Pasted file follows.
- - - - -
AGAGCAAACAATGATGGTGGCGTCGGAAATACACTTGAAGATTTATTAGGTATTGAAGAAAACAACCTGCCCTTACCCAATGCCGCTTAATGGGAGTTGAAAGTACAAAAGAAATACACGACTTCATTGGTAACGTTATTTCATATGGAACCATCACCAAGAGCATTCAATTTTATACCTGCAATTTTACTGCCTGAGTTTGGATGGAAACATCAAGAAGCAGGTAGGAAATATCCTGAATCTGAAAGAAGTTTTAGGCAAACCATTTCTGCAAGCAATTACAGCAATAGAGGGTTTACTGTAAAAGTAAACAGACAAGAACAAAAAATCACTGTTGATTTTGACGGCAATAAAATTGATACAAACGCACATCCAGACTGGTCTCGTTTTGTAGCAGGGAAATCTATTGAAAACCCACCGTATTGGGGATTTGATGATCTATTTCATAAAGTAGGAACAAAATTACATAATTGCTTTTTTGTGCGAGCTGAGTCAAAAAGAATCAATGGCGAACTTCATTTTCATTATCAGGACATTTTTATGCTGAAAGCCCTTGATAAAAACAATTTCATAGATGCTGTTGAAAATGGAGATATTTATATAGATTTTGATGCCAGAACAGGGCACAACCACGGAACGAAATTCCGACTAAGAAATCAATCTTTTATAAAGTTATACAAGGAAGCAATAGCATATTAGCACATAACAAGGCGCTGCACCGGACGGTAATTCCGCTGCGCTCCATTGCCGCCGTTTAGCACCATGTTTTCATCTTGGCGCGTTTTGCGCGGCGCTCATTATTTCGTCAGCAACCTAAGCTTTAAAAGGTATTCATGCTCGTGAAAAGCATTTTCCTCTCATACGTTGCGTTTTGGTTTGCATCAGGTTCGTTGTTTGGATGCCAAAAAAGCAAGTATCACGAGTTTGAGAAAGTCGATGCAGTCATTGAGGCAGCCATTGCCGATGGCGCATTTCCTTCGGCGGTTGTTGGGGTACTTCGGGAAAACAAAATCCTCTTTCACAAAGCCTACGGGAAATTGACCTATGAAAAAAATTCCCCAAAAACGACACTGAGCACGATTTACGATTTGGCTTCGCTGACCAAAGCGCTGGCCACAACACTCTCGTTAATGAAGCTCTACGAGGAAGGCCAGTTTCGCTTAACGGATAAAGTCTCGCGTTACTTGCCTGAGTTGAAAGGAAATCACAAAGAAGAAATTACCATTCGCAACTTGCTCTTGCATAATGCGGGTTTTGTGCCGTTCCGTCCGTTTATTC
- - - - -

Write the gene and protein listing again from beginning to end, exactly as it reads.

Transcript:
AGAGCAAACAATGATGGTGGCGTCGGAAATACACTTGAAGATTTATTAGGTATTGAAGAAAACAACCTGCCCTTACCCAATGCCGCTTAATGGGAGTTGAAAGTACAAAAGAAATACACGACTTCATTGGTAACGTTATTTCATATGGAACCATCACCAAGAGCATTCAATTTTATACCTGCAATTTTACTGCCTGAGTTTGGATGGAAACATCAAGAAGCAGGTAGGAAATATCCTGAATCTGAAAGAAGTTTTAGGCAAACCATTTCTGCAAGCAATTACAGCAATAGAGGGTTTACTGTAAAAGTAAACAGACAAGAACAAAAAATCACTGTTGATTTTGACGGCAATAAAATTGATACAAACGCACATCCAGACTGGTCTCGTTTTGTAGCAGGGAAATCTATTGAAAACCCACCGTATTGGGGATTTGATGATCTATTTCATAAAGTAGGAACAAAATTACATAATTGCTTTTTTGTGCGAGCTGAGTCAAAAAGAATCAATGGCGAACTTCATTTTCATTATCAGGACATTTTTATGCTGAAAGCCCTTGATAAAAACAATTTCATAGATGCTGTTGAAAATGGAGATATTTATATAGATTTTGATGCCAGAACAGGGCACAACCACGGAACGAAATTCCGACTAAGAAATCAATCTTTTATAAAGTTATACAAGGAAGCAATAGCATATTAGCACATAACAAGGCGCTGCACCGGACGGTAATTCCGCTGCGCTCCATTGCCGCCGTTTAGCACCATGTTTTCATCTTGGCGCGTTTTGCGCGGCGCTCATTATTTCGTCAGCAACCTAAGCTTTAAAAGGTATTCATGCTCGTGAAAAGCATTTTCCTCTCATACGTTGCGTTTTGGTTTGCATCAGGTTCGTTGTTTGGATGCCAAAAAAGCAAGTATCACGAGTTTGAGAAAGTCGATGCAGTCATTGAGGCAGCCATTGCCGATGGCGCATTTCCTTCGGCGGTTGTTGGGGTACTTCGGGAAAACAAAATCCTCTTTCACAAAGCCTACGGGAAATTGACCTATGAAAAAAATTCCCCAAAAACGACACTGAGCACGATTTACGATTTGGCTTCGCTGACCAAAGCGCTGGCCACAACACTCTCGTTAATGAAGCTCTACGAGGAAGGCCAGTTTCGCTTAACGGATAAAGTCTCGCGTTACTTGCCTGAGTTGAAAGGAAATCACAAAGAAGAAATTACCATTCGCAACTTGCTCTTGCATAATGCGGGTTTTGTGCCGTTCCGTCCGTTTATTC